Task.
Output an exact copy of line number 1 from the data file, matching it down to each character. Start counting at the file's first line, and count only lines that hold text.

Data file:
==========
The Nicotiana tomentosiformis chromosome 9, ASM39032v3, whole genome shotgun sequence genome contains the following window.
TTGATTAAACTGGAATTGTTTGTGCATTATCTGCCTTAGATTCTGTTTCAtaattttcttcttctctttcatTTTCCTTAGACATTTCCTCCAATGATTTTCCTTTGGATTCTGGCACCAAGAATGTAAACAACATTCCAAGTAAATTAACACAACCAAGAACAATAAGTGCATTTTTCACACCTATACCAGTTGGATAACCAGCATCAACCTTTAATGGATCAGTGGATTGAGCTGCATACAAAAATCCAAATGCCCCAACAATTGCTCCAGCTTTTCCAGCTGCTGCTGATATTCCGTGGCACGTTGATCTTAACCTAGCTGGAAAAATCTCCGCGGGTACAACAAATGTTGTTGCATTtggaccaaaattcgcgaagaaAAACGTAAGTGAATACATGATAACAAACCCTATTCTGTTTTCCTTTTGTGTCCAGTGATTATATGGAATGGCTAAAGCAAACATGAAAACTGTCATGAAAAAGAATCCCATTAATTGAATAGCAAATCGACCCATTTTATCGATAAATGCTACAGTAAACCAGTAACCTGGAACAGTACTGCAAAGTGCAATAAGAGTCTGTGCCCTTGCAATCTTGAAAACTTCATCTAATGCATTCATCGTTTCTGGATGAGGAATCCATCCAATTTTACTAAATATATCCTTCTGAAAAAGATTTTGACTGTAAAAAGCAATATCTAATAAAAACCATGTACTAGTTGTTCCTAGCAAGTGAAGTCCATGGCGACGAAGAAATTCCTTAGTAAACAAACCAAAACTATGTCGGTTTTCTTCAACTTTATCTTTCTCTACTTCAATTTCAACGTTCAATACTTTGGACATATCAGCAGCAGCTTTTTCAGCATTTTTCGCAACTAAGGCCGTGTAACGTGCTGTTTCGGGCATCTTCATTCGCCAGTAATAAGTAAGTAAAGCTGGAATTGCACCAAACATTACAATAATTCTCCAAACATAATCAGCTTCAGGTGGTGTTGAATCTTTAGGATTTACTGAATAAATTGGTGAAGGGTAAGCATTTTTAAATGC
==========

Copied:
The Nicotiana tomentosiformis chromosome 9, ASM39032v3, whole genome shotgun sequence genome contains the following window.